Great Lakes / St. Lawrence Seaway (Highway H2O) Facts
- Opened to deep draft navigation in 1959.
- Lock systems:
Montreal to Lake Ontario – 2 U.S., 5 Canadian
Welland Canal – 8 Canadian
St. Mary’s River – 4 U.S. parallel locks — one transit (Army Corps of Engineers)
- Vessel maximum: 225.5 m (740 ft.) length; 23.77 m (78 ft.) beam; 8.08 m (26 ft., 6 in.) draft; 35.5 m (116.5 ft.) height above water.
- Channels maintained at 8.2 m (27 ft.) minimum depth.
- Distance from the Atlantic Ocean to Duluth, Minnesota on Lake Superior = 2,038 nautical miles (2,342 statute miles or 3,700 kilometres), 8.5 sailing days. Includes some 245,750 square kilometres (95,000 square miles) of navigable waters.
- Sailing time (normal conditions) between certain ports on the Great Lakes and the intersection of the Seaway ship channel and Montreal Harbor, using an average speed of 12 mph (10.4 knots)
|Port||Distance (mi.)||Sailing Time (hrs.)||Lockage Time (hrs.) *||Total Hours|
* Welland Canal: 12 hours; Montreal / Lake Ontario: 5 hours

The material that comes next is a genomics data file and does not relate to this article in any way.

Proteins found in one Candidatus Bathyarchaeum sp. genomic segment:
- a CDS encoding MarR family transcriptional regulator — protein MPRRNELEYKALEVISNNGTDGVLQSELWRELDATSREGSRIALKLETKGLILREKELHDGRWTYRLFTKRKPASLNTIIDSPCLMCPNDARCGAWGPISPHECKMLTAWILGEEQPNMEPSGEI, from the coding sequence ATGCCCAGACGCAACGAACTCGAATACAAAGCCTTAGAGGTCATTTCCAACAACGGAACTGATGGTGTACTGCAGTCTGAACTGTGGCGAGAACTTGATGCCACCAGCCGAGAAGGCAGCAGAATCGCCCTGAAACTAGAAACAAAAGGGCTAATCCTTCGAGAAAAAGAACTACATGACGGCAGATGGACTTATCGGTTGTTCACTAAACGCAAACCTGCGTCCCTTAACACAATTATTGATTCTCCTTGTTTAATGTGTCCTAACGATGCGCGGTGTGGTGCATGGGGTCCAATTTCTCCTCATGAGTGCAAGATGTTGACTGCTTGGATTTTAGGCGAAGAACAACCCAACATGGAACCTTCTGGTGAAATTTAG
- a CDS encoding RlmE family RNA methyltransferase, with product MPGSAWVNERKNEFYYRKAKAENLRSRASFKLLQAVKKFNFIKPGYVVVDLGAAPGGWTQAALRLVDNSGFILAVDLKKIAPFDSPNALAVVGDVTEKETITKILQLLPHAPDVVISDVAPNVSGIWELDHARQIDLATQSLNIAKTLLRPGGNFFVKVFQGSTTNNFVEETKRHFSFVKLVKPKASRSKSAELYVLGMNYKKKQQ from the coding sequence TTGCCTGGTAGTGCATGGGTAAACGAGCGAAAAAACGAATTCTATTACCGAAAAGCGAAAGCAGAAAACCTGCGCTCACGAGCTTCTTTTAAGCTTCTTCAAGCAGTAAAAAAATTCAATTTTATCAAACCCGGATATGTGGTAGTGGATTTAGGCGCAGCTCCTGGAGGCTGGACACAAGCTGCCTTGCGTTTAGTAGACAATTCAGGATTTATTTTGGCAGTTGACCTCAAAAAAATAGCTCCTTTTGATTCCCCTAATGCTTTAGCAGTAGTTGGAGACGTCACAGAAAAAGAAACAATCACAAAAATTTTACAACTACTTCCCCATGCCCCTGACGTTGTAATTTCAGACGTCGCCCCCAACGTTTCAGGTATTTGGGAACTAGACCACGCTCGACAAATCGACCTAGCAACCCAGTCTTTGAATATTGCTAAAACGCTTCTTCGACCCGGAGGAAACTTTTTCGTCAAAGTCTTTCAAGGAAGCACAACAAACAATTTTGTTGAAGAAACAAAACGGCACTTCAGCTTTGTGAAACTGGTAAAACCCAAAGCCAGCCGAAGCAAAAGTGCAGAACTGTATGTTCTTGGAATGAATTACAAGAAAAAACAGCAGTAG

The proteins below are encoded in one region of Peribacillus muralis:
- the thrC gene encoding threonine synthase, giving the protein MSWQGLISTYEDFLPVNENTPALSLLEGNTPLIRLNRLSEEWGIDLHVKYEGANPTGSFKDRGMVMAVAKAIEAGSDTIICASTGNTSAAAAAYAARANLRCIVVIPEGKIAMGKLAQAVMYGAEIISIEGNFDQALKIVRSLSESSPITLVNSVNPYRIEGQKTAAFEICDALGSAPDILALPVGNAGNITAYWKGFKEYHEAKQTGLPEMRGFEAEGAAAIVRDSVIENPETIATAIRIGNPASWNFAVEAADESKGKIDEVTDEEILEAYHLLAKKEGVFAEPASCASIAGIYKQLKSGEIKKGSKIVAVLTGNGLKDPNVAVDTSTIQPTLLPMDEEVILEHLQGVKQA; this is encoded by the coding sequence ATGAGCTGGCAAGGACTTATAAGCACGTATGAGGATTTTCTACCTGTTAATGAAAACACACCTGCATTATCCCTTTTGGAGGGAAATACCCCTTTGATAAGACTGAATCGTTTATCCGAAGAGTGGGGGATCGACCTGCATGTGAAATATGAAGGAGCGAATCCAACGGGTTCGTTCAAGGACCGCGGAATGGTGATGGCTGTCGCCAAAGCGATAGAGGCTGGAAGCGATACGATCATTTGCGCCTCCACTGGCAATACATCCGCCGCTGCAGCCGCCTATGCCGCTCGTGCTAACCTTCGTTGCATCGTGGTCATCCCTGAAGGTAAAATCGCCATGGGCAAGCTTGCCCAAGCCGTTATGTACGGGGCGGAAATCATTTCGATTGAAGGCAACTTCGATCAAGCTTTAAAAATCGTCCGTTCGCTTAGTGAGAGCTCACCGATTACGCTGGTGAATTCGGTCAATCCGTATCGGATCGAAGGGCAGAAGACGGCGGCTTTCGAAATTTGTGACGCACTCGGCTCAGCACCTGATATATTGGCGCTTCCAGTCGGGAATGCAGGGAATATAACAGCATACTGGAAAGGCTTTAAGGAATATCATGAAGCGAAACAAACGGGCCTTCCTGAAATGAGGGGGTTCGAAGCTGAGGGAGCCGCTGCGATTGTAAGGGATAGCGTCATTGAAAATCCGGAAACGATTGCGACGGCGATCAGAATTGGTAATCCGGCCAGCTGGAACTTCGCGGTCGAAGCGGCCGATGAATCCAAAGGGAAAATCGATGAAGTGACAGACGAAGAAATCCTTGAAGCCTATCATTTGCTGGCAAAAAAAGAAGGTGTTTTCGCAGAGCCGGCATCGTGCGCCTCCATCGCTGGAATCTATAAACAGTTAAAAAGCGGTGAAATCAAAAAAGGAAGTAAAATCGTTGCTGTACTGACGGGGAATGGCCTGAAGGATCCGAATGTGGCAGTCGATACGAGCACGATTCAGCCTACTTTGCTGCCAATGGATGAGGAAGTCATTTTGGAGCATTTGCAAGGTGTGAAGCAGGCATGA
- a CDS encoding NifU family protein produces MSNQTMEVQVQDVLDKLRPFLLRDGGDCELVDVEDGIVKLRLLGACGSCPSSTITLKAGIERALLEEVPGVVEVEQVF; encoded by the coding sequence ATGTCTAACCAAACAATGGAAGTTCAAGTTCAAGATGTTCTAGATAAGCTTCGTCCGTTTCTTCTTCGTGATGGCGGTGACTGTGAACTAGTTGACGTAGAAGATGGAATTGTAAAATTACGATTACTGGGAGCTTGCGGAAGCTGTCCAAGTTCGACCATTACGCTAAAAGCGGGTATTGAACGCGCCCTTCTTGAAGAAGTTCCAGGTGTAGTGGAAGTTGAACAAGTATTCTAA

- Since 1959, more than 2.5 billion tonnes of cargo estimated at $375 billion have moved to and from Canada, the United States, and nearly fifty other nations.
- Almost 25% of Seaway traffic travels to and from overseas ports, especially in Europe, the Middle East and Africa.
- Availability of a specialized laker fleet for maximum efficiency; many equipped with self-unloading devices for unloading at shore facilities (ship to land) or transshipping bulk cargo (ship to ship).
- Includes some of North America’s largest ports, part of an excellent intermodal transportation network.
- Has maintained a near-perfect record of trouble-free navigation through ongoing improvements and meticulous maintenance for more than 50 years.
- Strategic geographical location: directly serves Ontario and Quebec to the north, and Illinois, Michigan, Ohio, Indiana, Wisconsin, Minnesota, New York and Pennsylvania to the south